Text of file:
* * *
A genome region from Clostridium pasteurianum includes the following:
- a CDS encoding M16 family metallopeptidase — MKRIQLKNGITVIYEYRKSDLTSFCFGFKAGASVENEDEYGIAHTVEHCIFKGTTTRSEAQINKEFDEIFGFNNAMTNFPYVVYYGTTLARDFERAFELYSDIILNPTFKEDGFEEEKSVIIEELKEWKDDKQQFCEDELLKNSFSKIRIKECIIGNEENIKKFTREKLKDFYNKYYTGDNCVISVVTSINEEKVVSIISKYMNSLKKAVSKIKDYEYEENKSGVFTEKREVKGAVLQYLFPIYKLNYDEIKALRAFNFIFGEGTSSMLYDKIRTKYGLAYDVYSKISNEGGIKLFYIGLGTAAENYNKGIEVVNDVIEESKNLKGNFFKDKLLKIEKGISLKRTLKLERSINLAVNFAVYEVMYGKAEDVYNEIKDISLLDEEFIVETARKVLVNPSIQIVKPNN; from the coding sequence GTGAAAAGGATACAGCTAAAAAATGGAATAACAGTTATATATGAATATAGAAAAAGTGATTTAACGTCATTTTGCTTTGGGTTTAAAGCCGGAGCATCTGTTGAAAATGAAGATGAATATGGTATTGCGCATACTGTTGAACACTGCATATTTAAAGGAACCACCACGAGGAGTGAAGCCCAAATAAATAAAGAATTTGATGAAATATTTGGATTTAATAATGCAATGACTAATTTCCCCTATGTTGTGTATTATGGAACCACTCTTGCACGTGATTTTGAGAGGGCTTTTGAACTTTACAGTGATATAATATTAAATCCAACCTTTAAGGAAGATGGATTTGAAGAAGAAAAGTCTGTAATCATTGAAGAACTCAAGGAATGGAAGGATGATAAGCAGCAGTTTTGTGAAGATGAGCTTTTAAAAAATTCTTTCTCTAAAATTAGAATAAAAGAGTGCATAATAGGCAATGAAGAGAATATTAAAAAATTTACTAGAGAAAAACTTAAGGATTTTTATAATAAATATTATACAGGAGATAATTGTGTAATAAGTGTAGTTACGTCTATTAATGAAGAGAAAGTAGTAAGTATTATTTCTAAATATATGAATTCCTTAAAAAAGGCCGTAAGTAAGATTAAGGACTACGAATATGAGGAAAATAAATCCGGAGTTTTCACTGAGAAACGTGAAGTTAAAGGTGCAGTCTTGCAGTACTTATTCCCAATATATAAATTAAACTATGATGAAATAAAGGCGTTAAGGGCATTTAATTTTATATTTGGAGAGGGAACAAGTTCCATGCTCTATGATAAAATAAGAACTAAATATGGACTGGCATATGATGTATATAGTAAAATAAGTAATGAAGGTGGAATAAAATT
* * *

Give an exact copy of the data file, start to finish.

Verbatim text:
A genome region from Clostridium pasteurianum includes the following:
- a CDS encoding M16 family metallopeptidase — MKRIQLKNGITVIYEYRKSDLTSFCFGFKAGASVENEDEYGIAHTVEHCIFKGTTTRSEAQINKEFDEIFGFNNAMTNFPYVVYYGTTLARDFERAFELYSDIILNPTFKEDGFEEEKSVIIEELKEWKDDKQQFCEDELLKNSFSKIRIKECIIGNEENIKKFTREKLKDFYNKYYTGDNCVISVVTSINEEKVVSIISKYMNSLKKAVSKIKDYEYEENKSGVFTEKREVKGAVLQYLFPIYKLNYDEIKALRAFNFIFGEGTSSMLYDKIRTKYGLAYDVYSKISNEGGIKLFYIGLGTAAENYNKGIEVVNDVIEESKNLKGNFFKDKLLKIEKGISLKRTLKLERSINLAVNFAVYEVMYGKAEDVYNEIKDISLLDEEFIVETARKVLVNPSIQIVKPNN; from the coding sequence GTGAAAAGGATACAGCTAAAAAATGGAATAACAGTTATATATGAATATAGAAAAAGTGATTTAACGTCATTTTGCTTTGGGTTTAAAGCCGGAGCATCTGTTGAAAATGAAGATGAATATGGTATTGCGCATACTGTTGAACACTGCATATTTAAAGGAACCACCACGAGGAGTGAAGCCCAAATAAATAAAGAATTTGATGAAATATTTGGATTTAATAATGCAATGACTAATTTCCCCTATGTTGTGTATTATGGAACCACTCTTGCACGTGATTTTGAGAGGGCTTTTGAACTTTACAGTGATATAATATTAAATCCAACCTTTAAGGAAGATGGATTTGAAGAAGAAAAGTCTGTAATCATTGAAGAACTCAAGGAATGGAAGGATGATAAGCAGCAGTTTTGTGAAGATGAGCTTTTAAAAAATTCTTTCTCTAAAATTAGAATAAAAGAGTGCATAATAGGCAATGAAGAGAATATTAAAAAATTTACTAGAGAAAAACTTAAGGATTTTTATAATAAATATTATACAGGAGATAATTGTGTAATAAGTGTAGTTACGTCTATTAATGAAGAGAAAGTAGTAAGTATTATTTCTAAATATATGAATTCCTTAAAAAAGGCCGTAAGTAAGATTAAGGACTACGAATATGAGGAAAATAAATCCGGAGTTTTCACTGAGAAACGTGAAGTTAAAGGTGCAGTCTTGCAGTACTTATTCCCAATATATAAATTAAACTATGATGAAATAAAGGCGTTAAGGGCATTTAATTTTATATTTGGAGAGGGAACAAGTTCCATGCTCTATGATAAAATAAGAACTAAATATGGACTGGCATATGATGTATATAGTAAAATAAGTAATGAAGGTGGAATAAAATT